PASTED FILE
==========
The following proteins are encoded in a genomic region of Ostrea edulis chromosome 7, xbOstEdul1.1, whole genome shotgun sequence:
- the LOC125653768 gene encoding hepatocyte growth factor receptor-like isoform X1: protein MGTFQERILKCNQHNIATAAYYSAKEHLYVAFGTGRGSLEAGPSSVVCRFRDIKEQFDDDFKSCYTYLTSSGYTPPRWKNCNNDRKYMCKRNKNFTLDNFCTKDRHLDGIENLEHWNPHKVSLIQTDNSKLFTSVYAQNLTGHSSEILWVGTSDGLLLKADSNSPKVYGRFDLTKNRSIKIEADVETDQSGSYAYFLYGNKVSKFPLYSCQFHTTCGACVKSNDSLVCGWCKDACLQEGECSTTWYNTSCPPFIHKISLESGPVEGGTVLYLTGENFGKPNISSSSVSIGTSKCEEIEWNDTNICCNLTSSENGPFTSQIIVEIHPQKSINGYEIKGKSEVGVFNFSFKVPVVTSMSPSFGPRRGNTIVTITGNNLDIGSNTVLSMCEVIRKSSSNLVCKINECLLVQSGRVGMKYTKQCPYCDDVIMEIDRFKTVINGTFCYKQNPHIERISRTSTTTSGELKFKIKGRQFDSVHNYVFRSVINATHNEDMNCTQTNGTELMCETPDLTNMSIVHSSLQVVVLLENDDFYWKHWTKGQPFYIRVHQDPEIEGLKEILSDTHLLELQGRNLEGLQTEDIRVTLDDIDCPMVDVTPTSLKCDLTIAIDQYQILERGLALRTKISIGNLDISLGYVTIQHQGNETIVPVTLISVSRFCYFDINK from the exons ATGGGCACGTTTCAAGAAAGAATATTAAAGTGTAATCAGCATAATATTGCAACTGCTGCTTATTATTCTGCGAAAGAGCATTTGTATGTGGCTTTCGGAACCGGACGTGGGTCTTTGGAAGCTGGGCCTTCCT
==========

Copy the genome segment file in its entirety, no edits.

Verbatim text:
The following proteins are encoded in a genomic region of Ostrea edulis chromosome 7, xbOstEdul1.1, whole genome shotgun sequence:
- the LOC125653768 gene encoding hepatocyte growth factor receptor-like isoform X1: protein MGTFQERILKCNQHNIATAAYYSAKEHLYVAFGTGRGSLEAGPSSVVCRFRDIKEQFDDDFKSCYTYLTSSGYTPPRWKNCNNDRKYMCKRNKNFTLDNFCTKDRHLDGIENLEHWNPHKVSLIQTDNSKLFTSVYAQNLTGHSSEILWVGTSDGLLLKADSNSPKVYGRFDLTKNRSIKIEADVETDQSGSYAYFLYGNKVSKFPLYSCQFHTTCGACVKSNDSLVCGWCKDACLQEGECSTTWYNTSCPPFIHKISLESGPVEGGTVLYLTGENFGKPNISSSSVSIGTSKCEEIEWNDTNICCNLTSSENGPFTSQIIVEIHPQKSINGYEIKGKSEVGVFNFSFKVPVVTSMSPSFGPRRGNTIVTITGNNLDIGSNTVLSMCEVIRKSSSNLVCKINECLLVQSGRVGMKYTKQCPYCDDVIMEIDRFKTVINGTFCYKQNPHIERISRTSTTTSGELKFKIKGRQFDSVHNYVFRSVINATHNEDMNCTQTNGTELMCETPDLTNMSIVHSSLQVVVLLENDDFYWKHWTKGQPFYIRVHQDPEIEGLKEILSDTHLLELQGRNLEGLQTEDIRVTLDDIDCPMVDVTPTSLKCDLTIAIDQYQILERGLALRTKISIGNLDISLGYVTIQHQGNETIVPVTLISVSRFCYFDINK from the exons ATGGGCACGTTTCAAGAAAGAATATTAAAGTGTAATCAGCATAATATTGCAACTGCTGCTTATTATTCTGCGAAAGAGCATTTGTATGTGGCTTTCGGAACCGGACGTGGGTCTTTGGAAGCTGGGCCTTCCT